A large list of typography books

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The holidays are coming!

I don’t know about all of you, but my family always tells me I am so hard to buy. I never feel like that though. I like art! food! music! technology! bikes! does things! uh. candles! However, one thing tends to work: books.

If someone I know makes an effort to choose a book that they think I will like, I cherish this. One type of book that I never tire of are typography books. In a sense, you are getting double for your money. A typography book has no choice but to have an amazingly typography itself, so as you read and learn you dwell on the composition of the book itself. Even though I bet it goes against what the authors want! They always say that a good typography shouldn’t draw attention to itself but get out of the way. Still, in an educational context, I think we can admire in complete safety.

I think a large part of the population would appreciate a book on typography. Even if they are not typographers or designers, the typeface is a kind of art and I would say most people love art. Even Kayne famous gets emotional about the fonts.

So whatever your reason for browsing typography books, here’s a great list. I literally own all of them, so don’t give me gift ideas 😉

Web Typography by Richard Rutter

This one is just off the press, it just came out in August 2017!

Official site Amazon

Better Web Typography for a Better Web by Matej Latin

Almost new, Matej’s book just came out in July!

Official site Amazon

On the Web Typography by Jason Santa Maria

If you’ve been following the web design industry for some time, you’re probably already a big fan of Jason santa maria.

Official site Amazon

A Pocket Guide to Combining Fonts by Tim Brown

Tim is Head of Typography at Typekit!

Free PDF

Elements of the Typographic Style by Robert Bringhurst

If any book on this list can be considered the ultimate classic, this is it.

Amazon

Think with the guy

The Ellen Lupton classic makes all the must-read typography readings I’ve ever seen. The official site is more of a companion site with a lot of information.

Official site Amazon

Our best-selling book of all time is now available in a revised and expanded second edition. Thinking with Type is the definitive guide to using typography in visual communication, from the printed page to the computer screen. This revised edition includes forty-eight pages of new content, including the latest information on stylesheets for print and the web, use of ornaments and captions, double and unlined numbers, usage small caps and enlarged caps, as well as information on captions, font licensing, font mixing and hand lettering. Throughout the book, visual examples show how to be inventive in typographic form systems, what the rules are, and how to break them. Thinking with Type is a type book for everyone: designers, writers, editors, students, and anyone else who works with words. Thinking with Type’s popular online companion (www.thinkingwithtype.com) has been revised to reflect new material in the second edition.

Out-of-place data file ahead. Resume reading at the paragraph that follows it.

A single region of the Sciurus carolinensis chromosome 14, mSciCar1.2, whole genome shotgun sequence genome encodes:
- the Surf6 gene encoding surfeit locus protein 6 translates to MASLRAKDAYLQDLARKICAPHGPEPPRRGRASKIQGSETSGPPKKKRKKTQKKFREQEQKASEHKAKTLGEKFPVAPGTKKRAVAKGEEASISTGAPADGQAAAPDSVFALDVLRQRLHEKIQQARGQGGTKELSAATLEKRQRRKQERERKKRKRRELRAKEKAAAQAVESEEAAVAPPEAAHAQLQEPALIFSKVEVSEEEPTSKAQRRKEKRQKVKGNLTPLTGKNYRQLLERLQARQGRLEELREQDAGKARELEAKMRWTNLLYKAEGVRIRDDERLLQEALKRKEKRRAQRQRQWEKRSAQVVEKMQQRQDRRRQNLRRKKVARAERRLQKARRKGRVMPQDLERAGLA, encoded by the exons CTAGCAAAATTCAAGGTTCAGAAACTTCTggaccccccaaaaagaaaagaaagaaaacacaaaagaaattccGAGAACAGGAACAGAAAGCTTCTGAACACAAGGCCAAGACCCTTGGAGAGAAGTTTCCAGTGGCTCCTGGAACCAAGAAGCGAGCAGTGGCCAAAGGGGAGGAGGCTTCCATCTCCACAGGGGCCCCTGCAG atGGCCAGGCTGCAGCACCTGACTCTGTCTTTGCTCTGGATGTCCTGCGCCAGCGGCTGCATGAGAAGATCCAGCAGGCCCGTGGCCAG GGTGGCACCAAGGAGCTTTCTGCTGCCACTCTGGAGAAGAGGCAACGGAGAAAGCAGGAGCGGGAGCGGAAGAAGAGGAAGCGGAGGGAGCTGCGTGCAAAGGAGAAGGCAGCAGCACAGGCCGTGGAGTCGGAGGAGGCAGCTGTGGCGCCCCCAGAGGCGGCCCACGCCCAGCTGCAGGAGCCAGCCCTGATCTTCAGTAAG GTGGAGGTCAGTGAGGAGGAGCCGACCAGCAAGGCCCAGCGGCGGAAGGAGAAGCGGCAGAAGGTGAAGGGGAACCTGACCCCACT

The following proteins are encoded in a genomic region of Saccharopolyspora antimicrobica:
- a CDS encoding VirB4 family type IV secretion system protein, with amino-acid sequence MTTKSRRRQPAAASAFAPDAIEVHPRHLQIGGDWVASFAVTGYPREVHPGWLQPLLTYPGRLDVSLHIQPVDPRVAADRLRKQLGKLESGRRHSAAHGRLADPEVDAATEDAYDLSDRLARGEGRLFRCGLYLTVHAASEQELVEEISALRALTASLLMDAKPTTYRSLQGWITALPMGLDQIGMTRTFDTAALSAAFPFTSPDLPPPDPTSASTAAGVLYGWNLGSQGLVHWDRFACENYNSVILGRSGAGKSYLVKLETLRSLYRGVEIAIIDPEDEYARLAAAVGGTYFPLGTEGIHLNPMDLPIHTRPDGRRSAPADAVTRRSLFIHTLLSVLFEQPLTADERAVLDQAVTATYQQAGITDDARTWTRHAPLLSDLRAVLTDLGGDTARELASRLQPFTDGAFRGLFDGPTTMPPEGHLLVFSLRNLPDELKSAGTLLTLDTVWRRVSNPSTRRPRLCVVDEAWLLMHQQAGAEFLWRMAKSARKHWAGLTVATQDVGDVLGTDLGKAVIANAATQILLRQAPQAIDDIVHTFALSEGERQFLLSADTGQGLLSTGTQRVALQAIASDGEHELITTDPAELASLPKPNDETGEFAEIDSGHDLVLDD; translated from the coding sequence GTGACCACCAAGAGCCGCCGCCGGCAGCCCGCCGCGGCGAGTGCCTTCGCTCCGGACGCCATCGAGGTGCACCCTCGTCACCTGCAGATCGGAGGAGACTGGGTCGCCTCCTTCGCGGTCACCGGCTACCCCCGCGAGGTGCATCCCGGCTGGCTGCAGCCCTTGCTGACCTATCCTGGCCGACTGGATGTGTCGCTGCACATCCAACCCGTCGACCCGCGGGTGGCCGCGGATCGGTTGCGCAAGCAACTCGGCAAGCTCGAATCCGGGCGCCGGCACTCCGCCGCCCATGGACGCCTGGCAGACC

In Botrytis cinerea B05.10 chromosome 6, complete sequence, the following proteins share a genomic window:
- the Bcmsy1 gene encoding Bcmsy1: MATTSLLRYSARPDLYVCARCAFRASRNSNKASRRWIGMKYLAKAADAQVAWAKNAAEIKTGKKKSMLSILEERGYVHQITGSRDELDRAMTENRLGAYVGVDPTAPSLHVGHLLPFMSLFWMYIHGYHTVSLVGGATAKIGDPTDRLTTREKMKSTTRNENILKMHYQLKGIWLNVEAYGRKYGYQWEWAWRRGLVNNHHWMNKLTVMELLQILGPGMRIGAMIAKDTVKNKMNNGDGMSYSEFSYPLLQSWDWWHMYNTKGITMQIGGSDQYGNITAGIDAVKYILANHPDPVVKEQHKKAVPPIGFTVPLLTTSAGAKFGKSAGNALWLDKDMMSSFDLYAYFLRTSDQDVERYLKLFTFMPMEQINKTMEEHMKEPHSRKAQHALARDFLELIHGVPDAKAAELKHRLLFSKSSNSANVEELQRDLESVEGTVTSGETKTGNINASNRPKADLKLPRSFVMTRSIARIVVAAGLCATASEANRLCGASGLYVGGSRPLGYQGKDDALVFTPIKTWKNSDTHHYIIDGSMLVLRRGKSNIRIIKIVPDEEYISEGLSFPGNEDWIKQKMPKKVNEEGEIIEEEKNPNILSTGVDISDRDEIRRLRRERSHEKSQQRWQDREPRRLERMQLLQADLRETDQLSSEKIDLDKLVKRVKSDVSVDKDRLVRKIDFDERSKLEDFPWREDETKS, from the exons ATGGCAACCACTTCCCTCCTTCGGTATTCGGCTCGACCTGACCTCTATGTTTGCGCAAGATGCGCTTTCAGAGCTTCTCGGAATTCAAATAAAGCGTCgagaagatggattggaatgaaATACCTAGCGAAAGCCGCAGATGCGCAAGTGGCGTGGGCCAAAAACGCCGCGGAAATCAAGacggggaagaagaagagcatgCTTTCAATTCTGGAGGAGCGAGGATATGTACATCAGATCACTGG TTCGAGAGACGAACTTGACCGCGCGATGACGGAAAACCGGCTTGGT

Type Anatomy by Stephen Coles

Official site Amazon

Students and professionals in any creative field can benefit from a good typographic eye. The Anatomy of Type (published in the UK as The Geometry of Type) takes a closer look at the letters. Through visual diagrams and handy descriptions, you’ll learn to distinguish related fonts and see how attributes of letter shapes (such as contrast, detail, and proportion) affect mood, readability, and use. of each policy. Aside from the nutritional value, spreads full of fat guys also make delicious eye candy.

Typography for lawyers by Matthew Butterick

Official site Amazon

Originally published with great success in 2010, Typography for Lawyers was the first guide to typography essentials specifically for lawyers. Author Matthew Butterick, a lawyer and Harvard-trained typographer, dispelled the myth that legal documents are incompatible with great typography. Butterick explained how to get professional results with the tools you already have quickly and easily.

Butterick graduated from Harvard in Design and Typography. He started his career as a font designer in Boston. At the start of the Internet age, Butterick started Atomic Vision, a web design company in San Francisco. He later attended UCLA Law School and was called to the California Bar. In 2012, Butterick received the Legal Writing Institute’s Golden Pen Award for Typography for Lawyers.

Butterick’s other projects include Practical Typography, an online book (practicaltypography.com), Equity, Concourse, Triplicate, and Advocate fonts, and Pollen, an eBook publishing software (pollenpub.com).

Premium!

I asked my friend Robin Rendle, who is quite a typographer and typist, his favorite books on typography. A tough question for him, but he narrowed it down to three. He agreed with me on Ellen Lupton’s Thinking with Type and gave me these two more:

Shady characters of Keith Houston

Official site Amazon

Whether it’s investigating the asterisk

and the dagger (†) – which alternately illuminated and spit out heretical verses from the early Bible – or the acrobatic sign (@), which languished in darkness for centuries until it was saved by the Internet, Keith Houston draws on a myriad of sources to trace the life and times of these enigmatic scribbles, both exotic (¶) and everyday (&).

Counterpunch by Fred Smeijers Official site

Amazon


Counterpunch is full of ideas. This is both an investigation of the techniques of hand-crafted metallic type making and a review of current issues in type design. The discussion covers the fundamentals of letter design and making, so that the book can be read as a guide to building type and fonts in any medium. Vivid and sharp drawings and photographs complete an equally fresh text.

Here is ! Did I miss any of your favorites?


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